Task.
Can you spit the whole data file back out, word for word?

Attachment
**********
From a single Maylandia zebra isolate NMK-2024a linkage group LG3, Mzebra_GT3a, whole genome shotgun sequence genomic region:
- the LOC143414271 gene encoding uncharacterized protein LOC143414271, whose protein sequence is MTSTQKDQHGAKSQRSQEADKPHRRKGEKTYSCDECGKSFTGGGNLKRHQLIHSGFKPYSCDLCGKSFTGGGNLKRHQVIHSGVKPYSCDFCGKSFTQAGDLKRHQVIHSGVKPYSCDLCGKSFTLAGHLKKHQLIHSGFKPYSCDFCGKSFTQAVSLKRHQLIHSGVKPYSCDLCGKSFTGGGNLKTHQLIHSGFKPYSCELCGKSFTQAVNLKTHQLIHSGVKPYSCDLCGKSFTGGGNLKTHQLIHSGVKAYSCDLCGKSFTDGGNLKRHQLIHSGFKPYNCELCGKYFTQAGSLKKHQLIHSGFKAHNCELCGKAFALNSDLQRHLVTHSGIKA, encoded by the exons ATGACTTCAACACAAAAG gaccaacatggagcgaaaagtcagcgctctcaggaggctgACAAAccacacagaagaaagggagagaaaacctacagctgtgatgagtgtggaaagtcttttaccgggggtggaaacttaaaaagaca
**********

From a single Maylandia zebra isolate NMK-2024a linkage group LG3, Mzebra_GT3a, whole genome shotgun sequence genomic region:
- the LOC143414271 gene encoding uncharacterized protein LOC143414271, whose protein sequence is MTSTQKDQHGAKSQRSQEADKPHRRKGEKTYSCDECGKSFTGGGNLKRHQLIHSGFKPYSCDLCGKSFTGGGNLKRHQVIHSGVKPYSCDFCGKSFTQAGDLKRHQVIHSGVKPYSCDLCGKSFTLAGHLKKHQLIHSGFKPYSCDFCGKSFTQAVSLKRHQLIHSGVKPYSCDLCGKSFTGGGNLKTHQLIHSGFKPYSCELCGKSFTQAVNLKTHQLIHSGVKPYSCDLCGKSFTGGGNLKTHQLIHSGVKAYSCDLCGKSFTDGGNLKRHQLIHSGFKPYNCELCGKYFTQAGSLKKHQLIHSGFKAHNCELCGKAFALNSDLQRHLVTHSGIKA, encoded by the exons ATGACTTCAACACAAAAG gaccaacatggagcgaaaagtcagcgctctcaggaggctgACAAAccacacagaagaaagggagagaaaacctacagctgtgatgagtgtggaaagtcttttaccgggggtggaaacttaaaaagaca